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Publication #PI-165

Protecting Your Eyes from Pesticide Exposure1

Frederick M. Fishel2

Vision is one of our most important senses, and eyes are very sensitive to chemicals contained in some pesticide formulations. Eyes readily absorb pesticides (ocular exposure); therefore, some product labels require handlers to wear protective eyewear. The statements regarding eye protection and other personal protective equipment (PPE) are generally found in the label's “Precautionary Statements” section (Figure 1).

Figure 1. 

Example of a label's eyewear protection statements


Credit:

UF/IFAS Pesticide Information Office


[Click thumbnail to enlarge.]

Some products do not require handlers conducting certain activitie—such as applying diluted pesticides—to use protective eyewear. Labels on such products may indicate, however, protection is necessary for handling concentrates. Other products may require protective eyewear for all uses. A 2013 study reviewing 1,868 product labels for agricultural use concluded that 1,151 labels did not require protective eyewear. Of those that do, 650 labels state “protective eyewear.” The other labels specified a particular type of protective eyewear (Shaw and Harned 2013). Keep in mind that prescription eyeglasses and other eyeglasses do not offer protection from ocular exposure to pesticides.

Some labels will explain in detail the exact type of protective eyewear that should be worn. Satisfactory protective eyewear for handling pesticides generally is of three types:

    • Shielded safety glasses

    • Goggles

    • Full faceshields

Shielded safety glasses (Figure 2) and full faceshields (Figure 3) are good choices in many situations because these protective devices are relatively comfortable, and they do not cause fogging and sweating. They also provide adequate protection.

Figure 2. 

Shielded safety glasses


Credit:

UF/IFAS Pesticide Information Office


[Click thumbnail to enlarge.]

Figure 3. 

Full faceshield


Credit:

UF/IFAS Pesticide Information Office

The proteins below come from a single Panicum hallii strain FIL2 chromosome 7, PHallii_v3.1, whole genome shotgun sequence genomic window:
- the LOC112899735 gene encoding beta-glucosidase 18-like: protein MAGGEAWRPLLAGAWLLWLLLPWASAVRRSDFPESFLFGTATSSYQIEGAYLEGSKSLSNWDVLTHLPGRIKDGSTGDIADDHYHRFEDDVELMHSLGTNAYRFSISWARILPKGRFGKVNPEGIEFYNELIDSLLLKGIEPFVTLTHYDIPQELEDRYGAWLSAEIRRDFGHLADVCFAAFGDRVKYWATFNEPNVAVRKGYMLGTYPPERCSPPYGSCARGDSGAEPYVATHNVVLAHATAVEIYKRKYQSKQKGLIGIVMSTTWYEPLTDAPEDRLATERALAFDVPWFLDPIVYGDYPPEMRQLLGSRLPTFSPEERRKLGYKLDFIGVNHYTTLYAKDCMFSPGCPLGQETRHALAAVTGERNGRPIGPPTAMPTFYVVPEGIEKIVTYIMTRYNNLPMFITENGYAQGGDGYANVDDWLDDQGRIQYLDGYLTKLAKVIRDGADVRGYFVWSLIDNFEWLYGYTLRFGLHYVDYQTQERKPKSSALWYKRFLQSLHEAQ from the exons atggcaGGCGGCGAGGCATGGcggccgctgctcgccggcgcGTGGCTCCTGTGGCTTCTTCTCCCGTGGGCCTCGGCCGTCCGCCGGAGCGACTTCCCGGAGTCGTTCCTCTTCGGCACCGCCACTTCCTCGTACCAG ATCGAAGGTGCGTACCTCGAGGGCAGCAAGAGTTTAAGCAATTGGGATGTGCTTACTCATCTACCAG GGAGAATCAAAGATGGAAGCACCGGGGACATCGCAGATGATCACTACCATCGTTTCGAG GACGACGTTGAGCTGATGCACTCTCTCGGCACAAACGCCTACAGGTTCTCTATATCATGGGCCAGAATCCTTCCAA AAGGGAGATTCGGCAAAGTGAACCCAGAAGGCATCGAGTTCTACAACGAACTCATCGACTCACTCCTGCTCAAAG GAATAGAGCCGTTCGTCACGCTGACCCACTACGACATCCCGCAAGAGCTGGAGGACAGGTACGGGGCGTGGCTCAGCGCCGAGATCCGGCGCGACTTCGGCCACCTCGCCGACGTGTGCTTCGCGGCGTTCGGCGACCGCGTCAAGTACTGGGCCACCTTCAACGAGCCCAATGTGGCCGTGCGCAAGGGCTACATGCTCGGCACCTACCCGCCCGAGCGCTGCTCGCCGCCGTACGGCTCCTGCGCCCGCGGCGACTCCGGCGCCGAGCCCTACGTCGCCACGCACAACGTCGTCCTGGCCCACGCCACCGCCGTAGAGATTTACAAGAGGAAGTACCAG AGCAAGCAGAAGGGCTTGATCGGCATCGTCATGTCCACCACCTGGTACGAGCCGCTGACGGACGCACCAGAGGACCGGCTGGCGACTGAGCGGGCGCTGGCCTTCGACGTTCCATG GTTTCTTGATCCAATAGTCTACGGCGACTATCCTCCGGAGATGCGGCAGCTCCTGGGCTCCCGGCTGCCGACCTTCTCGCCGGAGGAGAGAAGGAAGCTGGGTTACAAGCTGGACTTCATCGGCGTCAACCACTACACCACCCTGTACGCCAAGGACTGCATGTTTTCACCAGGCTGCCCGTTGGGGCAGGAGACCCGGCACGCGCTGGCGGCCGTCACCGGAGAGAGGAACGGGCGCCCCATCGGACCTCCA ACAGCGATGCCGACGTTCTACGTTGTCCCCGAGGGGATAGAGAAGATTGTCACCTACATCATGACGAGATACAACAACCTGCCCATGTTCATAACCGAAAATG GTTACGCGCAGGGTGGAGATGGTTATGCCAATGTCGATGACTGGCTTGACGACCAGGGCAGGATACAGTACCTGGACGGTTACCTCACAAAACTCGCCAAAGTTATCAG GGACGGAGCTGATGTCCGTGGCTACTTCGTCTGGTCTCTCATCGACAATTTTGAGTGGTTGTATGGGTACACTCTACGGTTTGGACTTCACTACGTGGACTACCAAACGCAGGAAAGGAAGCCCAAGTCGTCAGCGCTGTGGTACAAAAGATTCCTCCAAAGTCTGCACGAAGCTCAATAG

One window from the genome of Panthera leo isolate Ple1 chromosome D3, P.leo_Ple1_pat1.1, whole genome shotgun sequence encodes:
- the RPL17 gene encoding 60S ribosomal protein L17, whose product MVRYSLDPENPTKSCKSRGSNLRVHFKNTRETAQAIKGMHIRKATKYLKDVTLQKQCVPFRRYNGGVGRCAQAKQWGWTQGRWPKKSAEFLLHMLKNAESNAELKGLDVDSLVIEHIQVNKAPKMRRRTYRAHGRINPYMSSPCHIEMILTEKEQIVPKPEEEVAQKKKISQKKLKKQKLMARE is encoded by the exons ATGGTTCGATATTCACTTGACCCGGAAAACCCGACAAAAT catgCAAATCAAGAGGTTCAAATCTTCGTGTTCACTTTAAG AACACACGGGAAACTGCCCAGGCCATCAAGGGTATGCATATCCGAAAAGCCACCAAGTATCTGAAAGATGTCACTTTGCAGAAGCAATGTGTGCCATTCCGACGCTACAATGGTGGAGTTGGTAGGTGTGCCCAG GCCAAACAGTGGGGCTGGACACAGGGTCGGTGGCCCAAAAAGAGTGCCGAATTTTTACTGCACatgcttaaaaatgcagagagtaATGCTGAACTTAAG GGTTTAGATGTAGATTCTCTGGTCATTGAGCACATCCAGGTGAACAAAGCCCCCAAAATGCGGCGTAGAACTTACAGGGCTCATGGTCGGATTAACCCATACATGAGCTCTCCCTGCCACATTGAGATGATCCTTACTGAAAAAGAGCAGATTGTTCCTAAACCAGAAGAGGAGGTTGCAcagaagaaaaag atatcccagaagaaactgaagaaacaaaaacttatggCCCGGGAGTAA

[Click thumbnail to enlarge.]

Faceshields that are cupped inward, towards the throat, give better protection from splashes than straight faceshields.

Safety goggles are available in several models (Figures 4 and 5) and are appropriate in various situations, including making airblast applications from an open cab, flagging aerial applications, applying fogs and mists indoors, and other enveloped situations.

Figure 4. 

Goggles are available in several styles


Credit:

UF/IFAS Pesticide Information Office


[Click thumbnail to enlarge.]

Figure 5. 

Goggles are available in several styles


Credit:

UF/IFAS Pesticide Information Office


[Click thumbnail to enlarge.]

Safety goggles that are vented will help protect against fogging. Three variations in venting are available:

      • Open vents for impact protection only

      • Indirect vents for splash protection

      • Non-vented for protection from mists and fumes

Either goggles or shielded safety glasses can be worn with a half-face respirator (Figure 6). Full-face respirators are supplied with their own faceshields, so additional eye protection is not required (Figure 7).

Figure 6. 

Safety goggles worn with a half-face respirator


Credit:

UF/IFAS Pesticide Information Office


[Click thumbnail to enlarge.]

Figure 7. 

Full-face respirator provides eye protection


Credit:

UF/IFAS Pesticide Information Office


[Click thumbnail to enlarge.]